I came across this article via my network on linked-in and couldn’t agree more. There was a panel at Cable-Tec expo at Orlando and these remarks were made by Albert Lai, Innovation architect at Brightcove. Everybody is tremendously excited about HTML5 today but there’s tremendous amount of fragmentation today with respect to browsers, platforms features and what not. I often spend lot of time educating customers about these shortcomings and we plan on writing a white paper in the near future.

Take for instance WebGL. Now common perception is that as long you have a browser that supports WebGL, it’ll automatically work on any platform and you’ll get excellent performance. Wrong. (I am talking about embedded systems here - not X86 desktop). The browser will need WebGL implementation adapted for the OpenGL (or other) hardware implementation available on the platform. Till that’s done, applications are running in software and the performance will tank.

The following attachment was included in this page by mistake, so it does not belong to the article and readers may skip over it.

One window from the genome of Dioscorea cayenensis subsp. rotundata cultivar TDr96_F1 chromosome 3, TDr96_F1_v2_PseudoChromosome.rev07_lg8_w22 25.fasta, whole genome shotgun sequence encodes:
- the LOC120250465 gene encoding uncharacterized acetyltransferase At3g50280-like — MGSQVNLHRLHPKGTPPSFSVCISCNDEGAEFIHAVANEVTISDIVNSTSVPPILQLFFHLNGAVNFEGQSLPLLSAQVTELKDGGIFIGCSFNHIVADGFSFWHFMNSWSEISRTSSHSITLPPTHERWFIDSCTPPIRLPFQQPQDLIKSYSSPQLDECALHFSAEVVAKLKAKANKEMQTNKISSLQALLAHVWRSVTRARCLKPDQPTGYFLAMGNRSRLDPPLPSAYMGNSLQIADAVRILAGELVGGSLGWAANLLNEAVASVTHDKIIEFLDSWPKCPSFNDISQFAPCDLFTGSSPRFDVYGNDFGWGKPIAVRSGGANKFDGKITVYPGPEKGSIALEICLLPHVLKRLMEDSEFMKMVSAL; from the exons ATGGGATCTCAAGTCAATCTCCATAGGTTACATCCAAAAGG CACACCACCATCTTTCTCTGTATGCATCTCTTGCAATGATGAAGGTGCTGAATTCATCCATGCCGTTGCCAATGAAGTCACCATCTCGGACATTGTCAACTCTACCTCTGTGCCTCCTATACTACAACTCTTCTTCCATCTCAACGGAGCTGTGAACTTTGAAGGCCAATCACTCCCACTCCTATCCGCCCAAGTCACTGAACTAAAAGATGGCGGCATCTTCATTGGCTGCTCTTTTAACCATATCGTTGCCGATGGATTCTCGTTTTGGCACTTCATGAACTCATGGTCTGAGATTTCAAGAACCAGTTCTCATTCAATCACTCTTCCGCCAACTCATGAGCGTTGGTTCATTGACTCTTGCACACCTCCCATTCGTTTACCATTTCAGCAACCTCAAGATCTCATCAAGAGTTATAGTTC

Then there are limitations on video playback. Take YouTube for example - one of the limitations that is listed is ‘Pressing Fullscreen button will expand playback to fill browser window’. So you’ll still see top and bottom bar even though you are playing video full screen. Also notice that the ad insertion is not supported today in HTML5 - technology used by Google to monetize YouTube.

DRM is the other area where HTML5 is lacking today. Granted, there are proposals, but it will take some time for them to get approval and reach maturity.

Browser specific features is another murky area. What’s up with -webkit style switches? What happens to non-webkit browsers?

In essence, HTML5 is far away from the problems that Flash tried to solve - ‘write once publish everywhere’. It is perhaps the best approach to solving this problem but there are significant roadblocks on the way (Remember Mark Zukerberg said writing HTML5 app was a mistake?) Having an open standards body is great but could also slow down things as everyone is looking after their own interests and agreeing on something may take longer.

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